In response to your query on electronics versus paper, I worked in the
banking industry for 50 years and it always surprised me that with the
advent of computers the volume of paper increased significantly. Whatever
happened to the so called paperless office? Maybe your students understand
the many benefits and convenience of paper over computer screens. You can
read it just about anywhere - in bed, in the bath, on the bus, on the
toilet, eating at McDonalds, you name it. Don't overlook the portability of
paper and the ability to write on it. Perhaps there's an atavistic, tactile
need for paper in us all. Also, it's a fairly inexpensive medium. Why
don't you print out your computer screens and provide your students with
paper copies, if that's what they want?
You may receive faster feedback, too.
> From: Gregory Smith <[log in to unmask]>
> To: [log in to unmask]
> Subject: Re: Electronic Textbooks: Yea or Nay?
> Date: Monday, September 13, 1999 9:01 AM
> Like many of you, I have grown increasingly dissatisfied with the print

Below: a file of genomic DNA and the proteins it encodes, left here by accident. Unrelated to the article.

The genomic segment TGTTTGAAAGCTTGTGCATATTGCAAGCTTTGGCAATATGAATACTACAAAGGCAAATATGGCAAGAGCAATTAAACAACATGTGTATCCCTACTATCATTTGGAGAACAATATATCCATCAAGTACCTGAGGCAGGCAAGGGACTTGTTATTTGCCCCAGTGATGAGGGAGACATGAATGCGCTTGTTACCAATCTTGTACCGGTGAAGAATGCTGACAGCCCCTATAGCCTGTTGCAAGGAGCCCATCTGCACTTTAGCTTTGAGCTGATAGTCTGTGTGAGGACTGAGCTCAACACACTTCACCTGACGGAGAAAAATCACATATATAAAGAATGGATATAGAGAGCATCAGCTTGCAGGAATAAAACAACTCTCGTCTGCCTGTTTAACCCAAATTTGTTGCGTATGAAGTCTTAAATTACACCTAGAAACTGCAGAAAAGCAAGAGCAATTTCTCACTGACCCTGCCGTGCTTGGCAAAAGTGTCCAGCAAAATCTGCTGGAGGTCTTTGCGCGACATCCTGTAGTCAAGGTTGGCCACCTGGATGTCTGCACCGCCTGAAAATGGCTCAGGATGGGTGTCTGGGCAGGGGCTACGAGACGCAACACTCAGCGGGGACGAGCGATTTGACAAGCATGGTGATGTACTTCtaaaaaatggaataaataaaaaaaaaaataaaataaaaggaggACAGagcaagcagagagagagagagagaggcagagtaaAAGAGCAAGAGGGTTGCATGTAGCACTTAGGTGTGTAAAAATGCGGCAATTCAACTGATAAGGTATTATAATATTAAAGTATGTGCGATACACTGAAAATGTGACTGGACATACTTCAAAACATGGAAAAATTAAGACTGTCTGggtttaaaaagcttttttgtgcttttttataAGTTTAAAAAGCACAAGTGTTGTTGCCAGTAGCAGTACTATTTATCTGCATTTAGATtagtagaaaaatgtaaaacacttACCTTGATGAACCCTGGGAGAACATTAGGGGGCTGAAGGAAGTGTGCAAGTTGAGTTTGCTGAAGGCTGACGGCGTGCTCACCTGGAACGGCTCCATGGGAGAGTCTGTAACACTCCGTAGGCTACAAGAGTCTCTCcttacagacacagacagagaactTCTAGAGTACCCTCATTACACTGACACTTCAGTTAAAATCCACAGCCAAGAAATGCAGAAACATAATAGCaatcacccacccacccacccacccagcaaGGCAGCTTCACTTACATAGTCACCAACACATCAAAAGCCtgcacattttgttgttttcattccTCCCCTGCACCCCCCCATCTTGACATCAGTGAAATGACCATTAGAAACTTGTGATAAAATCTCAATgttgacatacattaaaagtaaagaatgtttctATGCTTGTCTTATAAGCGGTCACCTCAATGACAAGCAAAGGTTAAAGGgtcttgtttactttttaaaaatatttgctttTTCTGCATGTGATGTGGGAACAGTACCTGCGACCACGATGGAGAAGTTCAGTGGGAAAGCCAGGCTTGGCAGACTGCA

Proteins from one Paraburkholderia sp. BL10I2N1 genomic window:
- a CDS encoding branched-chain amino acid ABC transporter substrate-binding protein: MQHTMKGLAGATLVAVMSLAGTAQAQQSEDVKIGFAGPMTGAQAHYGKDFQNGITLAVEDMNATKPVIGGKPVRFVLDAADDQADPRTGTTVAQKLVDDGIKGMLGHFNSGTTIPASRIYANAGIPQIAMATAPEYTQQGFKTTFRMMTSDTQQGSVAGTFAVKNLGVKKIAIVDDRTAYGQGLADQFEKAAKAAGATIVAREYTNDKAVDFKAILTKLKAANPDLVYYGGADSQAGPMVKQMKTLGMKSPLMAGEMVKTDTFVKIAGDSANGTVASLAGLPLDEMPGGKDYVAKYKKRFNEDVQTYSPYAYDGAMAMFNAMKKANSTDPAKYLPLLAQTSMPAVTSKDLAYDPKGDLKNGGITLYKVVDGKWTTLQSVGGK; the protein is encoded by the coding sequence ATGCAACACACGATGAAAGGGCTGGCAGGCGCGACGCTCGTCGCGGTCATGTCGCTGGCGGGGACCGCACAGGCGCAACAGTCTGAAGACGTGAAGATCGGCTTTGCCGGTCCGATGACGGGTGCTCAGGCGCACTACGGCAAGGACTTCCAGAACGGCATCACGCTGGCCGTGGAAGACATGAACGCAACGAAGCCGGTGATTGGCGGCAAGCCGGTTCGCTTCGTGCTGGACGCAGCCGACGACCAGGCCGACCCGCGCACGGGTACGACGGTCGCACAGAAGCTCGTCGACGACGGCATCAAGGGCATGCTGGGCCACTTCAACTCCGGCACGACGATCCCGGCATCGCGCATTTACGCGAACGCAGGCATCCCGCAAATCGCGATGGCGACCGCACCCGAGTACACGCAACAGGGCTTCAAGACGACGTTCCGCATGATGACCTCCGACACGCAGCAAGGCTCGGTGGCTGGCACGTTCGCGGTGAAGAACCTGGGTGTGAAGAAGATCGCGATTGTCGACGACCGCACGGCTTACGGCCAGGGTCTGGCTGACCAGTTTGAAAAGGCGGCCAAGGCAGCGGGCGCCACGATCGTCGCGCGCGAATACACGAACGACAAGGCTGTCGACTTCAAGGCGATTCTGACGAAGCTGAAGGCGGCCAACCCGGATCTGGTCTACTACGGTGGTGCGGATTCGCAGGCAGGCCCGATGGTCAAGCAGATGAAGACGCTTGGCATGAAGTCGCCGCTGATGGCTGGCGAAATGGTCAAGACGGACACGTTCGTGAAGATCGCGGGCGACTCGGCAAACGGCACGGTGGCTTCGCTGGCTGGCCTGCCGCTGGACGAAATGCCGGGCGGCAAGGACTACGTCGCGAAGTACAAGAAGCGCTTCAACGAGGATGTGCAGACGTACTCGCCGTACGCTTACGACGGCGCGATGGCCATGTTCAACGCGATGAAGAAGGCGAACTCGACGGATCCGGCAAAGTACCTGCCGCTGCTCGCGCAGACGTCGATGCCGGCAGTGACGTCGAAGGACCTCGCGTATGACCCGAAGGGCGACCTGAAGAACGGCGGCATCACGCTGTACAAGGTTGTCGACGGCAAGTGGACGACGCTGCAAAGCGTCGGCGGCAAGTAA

textbooks which are available for teaching an introductory media analysis
course. For me the difficulty is trying to find a balance between those
books which emphasize formal strategies (genre, mise-en-scene, authors) and
those which open up broader social questions (ideology, etc.).
> Last year I decided to take the plunge and try to "roll my own" by
creating a web-based text for my intro course. The experiment was rocky at
times as I was desperately trying to throw content up on the web, staying
just a step ahead of my students' reading (surfing?).
> The reaction that surprised me the most was the frustration my students
expressed with being unable to "highlight" the "book." This instinct seems
to be deeply ingrained in my students. They seem to feel that reading
without highlighting just doesn't stick in their minds. I discovered that
many students were bypassing the web, that someone was printing up copies
of the website and then photocopying them so that the students could then
hold a copy of the "text" in their hands and underline it. The ability to
cut and paste text into their own personal electronic notebooks didn't seem
to help things for them. For study (and particularly for review) purposes,
they seemed comforted to have a paper copy.
> I'd be interested to hear if anyone else has had this experience. Is
this simply a transitional moment when students still are trying to treat
electronic texts more like paper ones, or is there a more lasting need
which is more difficult to achieve with electronic texts?
> Greg Smith
> Georgia State
> [log in to unmask]
> Online resources for film/TV studies may be found at ScreenSite
Online resources for film/TV studies may be found at ScreenSite